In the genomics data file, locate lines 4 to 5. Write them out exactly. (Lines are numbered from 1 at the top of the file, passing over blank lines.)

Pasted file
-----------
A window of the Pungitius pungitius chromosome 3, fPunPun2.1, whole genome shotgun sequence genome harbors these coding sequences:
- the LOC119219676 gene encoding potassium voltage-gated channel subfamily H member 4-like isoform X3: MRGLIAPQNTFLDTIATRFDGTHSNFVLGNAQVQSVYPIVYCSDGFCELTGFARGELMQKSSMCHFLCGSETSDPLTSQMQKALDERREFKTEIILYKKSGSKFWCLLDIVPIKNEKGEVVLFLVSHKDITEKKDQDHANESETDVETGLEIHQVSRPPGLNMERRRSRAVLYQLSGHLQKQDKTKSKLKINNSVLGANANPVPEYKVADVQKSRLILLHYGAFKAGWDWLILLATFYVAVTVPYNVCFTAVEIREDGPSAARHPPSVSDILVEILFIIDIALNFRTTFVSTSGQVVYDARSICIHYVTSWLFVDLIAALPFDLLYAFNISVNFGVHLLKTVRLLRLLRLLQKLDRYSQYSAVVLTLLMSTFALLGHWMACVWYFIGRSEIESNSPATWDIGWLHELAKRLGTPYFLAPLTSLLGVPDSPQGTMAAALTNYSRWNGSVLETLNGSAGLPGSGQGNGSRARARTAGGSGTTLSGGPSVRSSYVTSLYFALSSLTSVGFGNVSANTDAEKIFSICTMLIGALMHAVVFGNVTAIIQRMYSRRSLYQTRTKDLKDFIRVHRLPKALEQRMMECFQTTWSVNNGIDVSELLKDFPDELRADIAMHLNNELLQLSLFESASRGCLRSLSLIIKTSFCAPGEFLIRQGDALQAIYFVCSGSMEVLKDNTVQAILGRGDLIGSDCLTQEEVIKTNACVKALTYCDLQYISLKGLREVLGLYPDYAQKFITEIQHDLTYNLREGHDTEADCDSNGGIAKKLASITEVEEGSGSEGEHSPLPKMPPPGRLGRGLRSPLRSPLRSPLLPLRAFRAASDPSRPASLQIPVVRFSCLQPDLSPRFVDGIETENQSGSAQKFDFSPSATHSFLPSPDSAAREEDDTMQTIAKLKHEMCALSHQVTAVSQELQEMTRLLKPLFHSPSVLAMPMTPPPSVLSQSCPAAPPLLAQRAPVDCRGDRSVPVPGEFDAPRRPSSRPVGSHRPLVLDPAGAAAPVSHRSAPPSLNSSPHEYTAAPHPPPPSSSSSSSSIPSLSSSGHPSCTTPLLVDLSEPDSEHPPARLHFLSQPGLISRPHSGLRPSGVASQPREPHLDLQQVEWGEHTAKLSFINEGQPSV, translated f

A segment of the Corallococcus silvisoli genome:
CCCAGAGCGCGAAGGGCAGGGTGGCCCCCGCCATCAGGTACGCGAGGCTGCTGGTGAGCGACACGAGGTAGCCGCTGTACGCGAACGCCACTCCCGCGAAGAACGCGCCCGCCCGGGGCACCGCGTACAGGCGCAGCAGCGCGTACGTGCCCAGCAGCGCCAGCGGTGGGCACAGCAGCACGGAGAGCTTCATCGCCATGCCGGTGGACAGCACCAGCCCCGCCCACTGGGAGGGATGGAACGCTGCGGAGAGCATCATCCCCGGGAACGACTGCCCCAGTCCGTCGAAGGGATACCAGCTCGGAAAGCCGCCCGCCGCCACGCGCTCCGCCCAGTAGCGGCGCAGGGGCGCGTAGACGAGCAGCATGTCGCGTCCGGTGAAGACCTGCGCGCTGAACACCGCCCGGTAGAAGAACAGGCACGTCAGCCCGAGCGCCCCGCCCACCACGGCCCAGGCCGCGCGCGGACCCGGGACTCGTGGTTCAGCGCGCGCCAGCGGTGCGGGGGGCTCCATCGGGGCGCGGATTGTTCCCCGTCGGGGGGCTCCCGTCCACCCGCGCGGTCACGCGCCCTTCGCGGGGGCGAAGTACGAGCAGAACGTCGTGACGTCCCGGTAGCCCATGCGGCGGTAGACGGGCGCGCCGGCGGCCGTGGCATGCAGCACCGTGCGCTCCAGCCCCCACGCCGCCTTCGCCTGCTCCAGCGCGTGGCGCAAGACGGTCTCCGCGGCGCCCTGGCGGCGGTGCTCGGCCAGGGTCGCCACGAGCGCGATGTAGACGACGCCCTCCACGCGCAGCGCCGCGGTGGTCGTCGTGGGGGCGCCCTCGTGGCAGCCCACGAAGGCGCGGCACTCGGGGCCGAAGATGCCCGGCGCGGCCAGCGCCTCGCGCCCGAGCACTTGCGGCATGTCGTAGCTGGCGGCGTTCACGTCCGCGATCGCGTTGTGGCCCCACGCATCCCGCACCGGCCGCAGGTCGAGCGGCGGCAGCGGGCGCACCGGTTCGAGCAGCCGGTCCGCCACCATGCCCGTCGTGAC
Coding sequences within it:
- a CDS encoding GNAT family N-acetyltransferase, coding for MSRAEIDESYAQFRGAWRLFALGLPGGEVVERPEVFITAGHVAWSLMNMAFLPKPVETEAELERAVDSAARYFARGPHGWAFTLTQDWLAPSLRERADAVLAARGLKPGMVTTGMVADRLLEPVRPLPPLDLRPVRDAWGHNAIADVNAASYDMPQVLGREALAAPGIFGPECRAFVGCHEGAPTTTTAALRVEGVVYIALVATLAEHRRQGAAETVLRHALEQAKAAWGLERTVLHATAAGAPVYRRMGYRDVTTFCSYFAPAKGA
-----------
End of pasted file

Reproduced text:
CCCAGAGCGCGAAGGGCAGGGTGGCCCCCGCCATCAGGTACGCGAGGCTGCTGGTGAGCGACACGAGGTAGCCGCTGTACGCGAACGCCACTCCCGCGAAGAACGCGCCCGCCCGGGGCACCGCGTACAGGCGCAGCAGCGCGTACGTGCCCAGCAGCGCCAGCGGTGGGCACAGCAGCACGGAGAGCTTCATCGCCATGCCGGTGGACAGCACCAGCCCCGCCCACTGGGAGGGATGGAACGCTGCGGAGAGCATCATCCCCGGGAACGACTGCCCCAGTCCGTCGAAGGGATACCAGCTCGGAAAGCCGCCCGCCGCCACGCGCTCCGCCCAGTAGCGGCGCAGGGGCGCGTAGACGAGCAGCATGTCGCGTCCGGTGAAGACCTGCGCGCTGAACACCGCCCGGTAGAAGAACAGGCACGTCAGCCCGAGCGCCCCGCCCACCACGGCCCAGGCCGCGCGCGGACCCGGGACTCGTGGTTCAGCGCGCGCCAGCGGTGCGGGGGGCTCCATCGGGGCGCGGATTGTTCCCCGTCGGGGGGCTCCCGTCCACCCGCGCGGTCACGCGCCCTTCGCGGGGGCGAAGTACGAGCAGAACGTCGTGACGTCCCGGTAGCCCATGCGGCGGTAGACGGGCGCGCCGGCGGCCGTGGCATGCAGCACCGTGCGCTCCAGCCCCCACGCCGCCTTCGCCTGCTCCAGCGCGTGGCGCAAGACGGTCTCCGCGGCGCCCTGGCGGCGGTGCTCGGCCAGGGTCGCCACGAGCGCGATGTAGACGACGCCCTCCACGCGCAGCGCCGCGGTGGTCGTCGTGGGGGCGCCCTCGTGGCAGCCCACGAAGGCGCGGCACTCGGGGCCGAAGATGCCCGGCGCGGCCAGCGCCTCGCGCCCGAGCACTTGCGGCATGTCGTAGCTGGCGGCGTTCACGTCCGCGATCGCGTTGTGGCCCCACGCATCCCGCACCGGCCGCAGGTCGAGCGGCGGCAGCGGGCGCACCGGTTCGAGCAGCCGGTCCGCCACCATGCCCGTCGTGAC
Coding sequences within it: